Since 2016, the federal government has allowed and encouraged federal funds to be used to buy naloxone.
Officials in every state have given standing orders to pharmacies allowing people to buy it, even without prescriptions.
That’s a major factor for the massive increase in how much has been distributed through retail pharmacies. A report by the American Medical Association and IQVIA Institute for Human Data Science found there were just over 1,000 orders filled in 2012. By 2021, it was nearly 1.2 million.
But not all pharmacies carry it. And it comes at a cost: For those without insurance coverage, it can be around $50 for two doses.
The U.S. Food and Drug Administration is considering allowing some forms of naloxone to be sold over-the-counter without a prescription, a move that could lower the cost.
Randy Anderson, who is in recovery himself and works as a recovery consultant, said he’s handed out some 100,000 doses of naloxone in Minnesota. He believes from his time using drugs that pharmacy availability doesn’t do much to help people who need it most.
“There was no way I would spend $10 for something to save my life when I needed that money to buy drugs,” he said.
Aside from cost, there are other barriers to getting naloxone to drug users.
In Alabama, for instance, a pharmacist, physician or public health nurse must be involved in the distribution. But the state does have a program to mail the antidote to anyone who requests it.
Maya Doe-Simkins, a co-director of Remedy Alliance/For The People, which helps provide naloxone to groups working to prevent overdose deaths, said programs don’t always prioritize getting the antidote to people who use drugs.
“If they’re not matched up and directed where they should be, we’re going to see more and more naloxone sitting on the shelves of church basements, expiring,” she said.
Colin Dwyer, a former social entrepreneur-in-residence at the Stanford School of Business, founded the Overdose Crisis Response Fund to try to boost small distribution efforts across the country, including Blanchard’s in Albany.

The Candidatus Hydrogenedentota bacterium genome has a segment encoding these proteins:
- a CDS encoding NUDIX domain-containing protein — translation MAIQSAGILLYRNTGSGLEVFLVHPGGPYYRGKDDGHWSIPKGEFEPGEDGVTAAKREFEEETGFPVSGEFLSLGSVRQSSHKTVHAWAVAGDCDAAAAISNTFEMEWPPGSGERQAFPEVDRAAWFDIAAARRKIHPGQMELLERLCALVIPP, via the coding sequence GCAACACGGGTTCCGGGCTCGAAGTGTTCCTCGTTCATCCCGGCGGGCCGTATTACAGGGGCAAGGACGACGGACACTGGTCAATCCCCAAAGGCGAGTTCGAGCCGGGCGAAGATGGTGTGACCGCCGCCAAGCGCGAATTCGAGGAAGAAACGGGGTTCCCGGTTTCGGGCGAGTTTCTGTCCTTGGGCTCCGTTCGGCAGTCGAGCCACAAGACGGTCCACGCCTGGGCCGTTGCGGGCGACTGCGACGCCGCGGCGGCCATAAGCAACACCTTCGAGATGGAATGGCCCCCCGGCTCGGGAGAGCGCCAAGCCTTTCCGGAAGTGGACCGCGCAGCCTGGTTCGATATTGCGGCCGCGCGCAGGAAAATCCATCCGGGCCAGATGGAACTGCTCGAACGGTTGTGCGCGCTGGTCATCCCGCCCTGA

“All I actually care about is what has the probability of saving the most lives the fastest,” Dwyer said.
One of his grantees, Talia Rogers, distributes naloxone and other supplies in Kirksville, Missouri, through a one-person operation, Show Me Harm Reduction, which she initially funded with money she made working as a nanny.
She’s now a consultant for the Missouri Institute of Mental Health and gets naloxone through the state’s use of a federal grant.
“If they’re not getting Narcan or naloxone through me, they’re not getting it,” Rogers said.
Ron Stewart, an emergency preparedness planner for Adair County, which includes Kirksville, said it provides naloxone only to first responders now, but he’s hopeful a state program will soon make it available to the public, too.
In Albany, Blanchard gets naloxone through Georgia Opioid Prevention, which receives a state grant.
In 2022, she handed out more than 1,800 doses—far more than the public health district for Southwest Georgia, which gave out 280 doses to people who showed up at health department offices in an isolated corner of Albany and to community organizations.
One of her clients, who asked to be identified only by his first name, Jomo, because he uses illegal drugs, said he’s glad for the supplies. “Because this is something we’re going to do anyway,” he said.
Blanchard said 26 people have come to her group for help getting into treatment programs, and 19 are currently not using.
She recalled her desperation in 2018, trying to help her daughter, then a teenager. Now 22, her daughter is still using.
“She’s so beautiful and so perfect,” Blanchard said. “And because of harm reduction, she’s still alive and she’s healthy and she’s thriving.”